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A digital answering system, sometimes also called a “digital answering machine,” is an electronic device that is connected to a land-line telephone for the purpose of recording and storing caller messages. The device will answer incoming calls, usually after a certain number of rings, and will then instruct callers to leave a message. It records these to a digital chip, keeping track of the exact date and time of each call. Owners can often access stored messages remotely, either by calling the device or sometimes through a dedicated Internet site, and they can almost always be played back on the device itself, too. Digital answering systems are common in both home and office settings, and they can typically be set up with multiple mailboxes for different users.
The technology involved is usually fairly simple. Some telephone handsets and base stations come with digital answering already built in, in which case all a user needs to do is set it up. The devices can often be bought independently, too. In these instances, the machine must be plugged in to both a power source and the phone line, either directly or through a jack on the base station of the phone itself.
A digital chip is imbedded into the device and is where the messages are stored. Many of the first answering machines recorded messages onto tape, which could then be rewound, re-played, and recorded over time and time again. The digital system removes the need for tape, and generally provides a more reliable message storage service. It’s usually a lot harder to fill up these sorts of mailboxes, though it is possible. In these instances the problem isn’t running out of tape, it’s running out of memory. People who have this issue frequently often look for models with more memory, or they look for ways of upgrading the chip capacity they already have.
How It’s Used
People can use digital answering machines both at home and in office or business settings. In either case, the user can usually record a custom outgoing greeting that callers will hear before they can leave a message or the answering system will provide a number of standardized greeting choices. Systems for home use often come with a number of handsets with smaller base stations that can be used around the house.
Many units have the capacity to create different mailboxes for different users. For instance, a caller might be instructed to press one to leave a message for Jim or press two to leave a message for Jessica. This type of answering system can be beneficial for large families where members each receive many messages, or for small businesses with only a handful of employees. Some may only be used with one telephone line, but others are able to accept incoming calls from two or more individual lines.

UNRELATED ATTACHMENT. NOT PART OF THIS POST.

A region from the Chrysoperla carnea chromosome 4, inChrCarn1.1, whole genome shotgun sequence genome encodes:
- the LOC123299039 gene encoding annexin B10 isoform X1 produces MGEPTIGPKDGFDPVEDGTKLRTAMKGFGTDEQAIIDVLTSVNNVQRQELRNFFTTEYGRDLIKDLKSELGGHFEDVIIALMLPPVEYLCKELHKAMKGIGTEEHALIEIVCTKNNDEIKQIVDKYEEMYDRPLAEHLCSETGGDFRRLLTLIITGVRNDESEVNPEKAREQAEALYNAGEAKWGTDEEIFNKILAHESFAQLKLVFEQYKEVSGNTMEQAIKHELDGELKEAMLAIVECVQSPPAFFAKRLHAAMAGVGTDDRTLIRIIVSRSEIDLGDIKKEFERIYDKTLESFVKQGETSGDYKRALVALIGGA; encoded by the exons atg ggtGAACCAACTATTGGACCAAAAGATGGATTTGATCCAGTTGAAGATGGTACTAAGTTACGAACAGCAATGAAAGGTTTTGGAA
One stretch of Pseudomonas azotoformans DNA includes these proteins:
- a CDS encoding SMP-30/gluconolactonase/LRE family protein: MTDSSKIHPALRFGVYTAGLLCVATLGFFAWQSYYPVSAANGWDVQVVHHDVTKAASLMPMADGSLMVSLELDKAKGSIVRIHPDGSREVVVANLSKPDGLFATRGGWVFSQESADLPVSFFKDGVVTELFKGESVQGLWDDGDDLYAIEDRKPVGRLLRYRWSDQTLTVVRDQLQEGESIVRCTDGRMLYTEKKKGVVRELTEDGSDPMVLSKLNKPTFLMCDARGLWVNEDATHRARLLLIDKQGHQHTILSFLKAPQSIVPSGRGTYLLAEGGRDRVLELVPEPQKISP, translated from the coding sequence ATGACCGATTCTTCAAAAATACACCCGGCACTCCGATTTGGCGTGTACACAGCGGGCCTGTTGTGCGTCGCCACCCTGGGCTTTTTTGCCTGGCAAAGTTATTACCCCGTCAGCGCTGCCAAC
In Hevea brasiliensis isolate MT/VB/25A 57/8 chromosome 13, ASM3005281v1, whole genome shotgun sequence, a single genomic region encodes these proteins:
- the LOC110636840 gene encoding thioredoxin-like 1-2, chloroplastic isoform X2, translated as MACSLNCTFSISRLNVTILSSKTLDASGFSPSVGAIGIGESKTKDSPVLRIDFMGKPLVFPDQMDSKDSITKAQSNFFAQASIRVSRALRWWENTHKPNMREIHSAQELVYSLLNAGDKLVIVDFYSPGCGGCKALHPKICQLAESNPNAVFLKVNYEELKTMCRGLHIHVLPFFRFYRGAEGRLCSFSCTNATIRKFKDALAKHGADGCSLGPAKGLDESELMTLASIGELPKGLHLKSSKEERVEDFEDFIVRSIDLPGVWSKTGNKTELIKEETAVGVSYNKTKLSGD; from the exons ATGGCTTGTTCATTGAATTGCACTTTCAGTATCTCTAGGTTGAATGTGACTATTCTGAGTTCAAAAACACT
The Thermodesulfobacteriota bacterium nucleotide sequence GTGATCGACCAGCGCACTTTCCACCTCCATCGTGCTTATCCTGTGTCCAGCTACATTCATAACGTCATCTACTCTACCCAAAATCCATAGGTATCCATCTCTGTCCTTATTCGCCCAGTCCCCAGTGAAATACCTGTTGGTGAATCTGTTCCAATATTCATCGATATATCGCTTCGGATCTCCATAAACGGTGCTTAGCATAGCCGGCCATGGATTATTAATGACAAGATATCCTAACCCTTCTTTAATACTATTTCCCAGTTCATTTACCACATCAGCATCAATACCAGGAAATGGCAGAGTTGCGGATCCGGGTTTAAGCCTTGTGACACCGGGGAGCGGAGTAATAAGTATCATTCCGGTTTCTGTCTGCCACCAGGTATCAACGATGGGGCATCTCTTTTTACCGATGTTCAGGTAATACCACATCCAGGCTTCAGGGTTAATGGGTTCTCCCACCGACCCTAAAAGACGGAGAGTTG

In the office, the answering system is often called "voice mail" and will likely encompass the entire office. Employees typically each have their own digital mailbox that is most commonly accessed with an extension number branched off of the company’s main phone number. Employees are often instructed to record their own greetings and to regularly check the messages from their individual phones — sometimes by dialing their own extensions or by listening at the base station.
Digital answering machines typically indicate new messages with a beeping sound, a flashing light, or an illuminated number that shows how many messages are waiting. The easiest way to hear them is to push the button labeled “play” on the device, but this isn’t usually the only option. Many answering systems can be accessed remotely simply by calling one's own phone number and entering a pre-set code. The system will then play the messages over the phone while keeping them stored on the machine for later access. Depending on how the system was set up, users may also be able to view and screen waiting messages from a dedicated website.
Distinguishing Cellular Voicemail
There can be some confusion between digital answering systems and programs known as “digital voicemail,” which are common with many mobile and cellular phone carriers. Mobile phones frequently come with the option of voicemail services, but these aren’t usually true digital systems because they aren’t independent pieces of technology. Rather, they are facets of the basic phone service. These sorts of messages are usually stored either in the cloud or with the service provider, and aren’t generally as permanent.